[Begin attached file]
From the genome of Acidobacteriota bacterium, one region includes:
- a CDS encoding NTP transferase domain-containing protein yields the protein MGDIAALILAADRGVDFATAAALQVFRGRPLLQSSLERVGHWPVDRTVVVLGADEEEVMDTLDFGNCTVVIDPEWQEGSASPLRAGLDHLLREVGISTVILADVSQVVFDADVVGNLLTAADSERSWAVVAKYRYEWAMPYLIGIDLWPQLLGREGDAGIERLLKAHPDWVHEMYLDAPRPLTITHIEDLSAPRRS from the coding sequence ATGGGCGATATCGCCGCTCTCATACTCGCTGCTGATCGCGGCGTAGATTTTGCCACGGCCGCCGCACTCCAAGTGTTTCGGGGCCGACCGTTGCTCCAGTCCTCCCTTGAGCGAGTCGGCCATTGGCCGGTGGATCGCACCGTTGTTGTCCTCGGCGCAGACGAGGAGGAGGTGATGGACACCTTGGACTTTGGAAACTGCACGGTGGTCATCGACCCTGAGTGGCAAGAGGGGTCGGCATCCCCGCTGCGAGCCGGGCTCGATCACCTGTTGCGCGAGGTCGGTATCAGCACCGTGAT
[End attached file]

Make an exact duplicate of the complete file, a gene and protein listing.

From the genome of Acidobacteriota bacterium, one region includes:
- a CDS encoding NTP transferase domain-containing protein yields the protein MGDIAALILAADRGVDFATAAALQVFRGRPLLQSSLERVGHWPVDRTVVVLGADEEEVMDTLDFGNCTVVIDPEWQEGSASPLRAGLDHLLREVGISTVILADVSQVVFDADVVGNLLTAADSERSWAVVAKYRYEWAMPYLIGIDLWPQLLGREGDAGIERLLKAHPDWVHEMYLDAPRPLTITHIEDLSAPRRS from the coding sequence ATGGGCGATATCGCCGCTCTCATACTCGCTGCTGATCGCGGCGTAGATTTTGCCACGGCCGCCGCACTCCAAGTGTTTCGGGGCCGACCGTTGCTCCAGTCCTCCCTTGAGCGAGTCGGCCATTGGCCGGTGGATCGCACCGTTGTTGTCCTCGGCGCAGACGAGGAGGAGGTGATGGACACCTTGGACTTTGGAAACTGCACGGTGGTCATCGACCCTGAGTGGCAAGAGGGGTCGGCATCCCCGCTGCGAGCCGGGCTCGATCACCTGTTGCGCGAGGTCGGTATCAGCACCGTGAT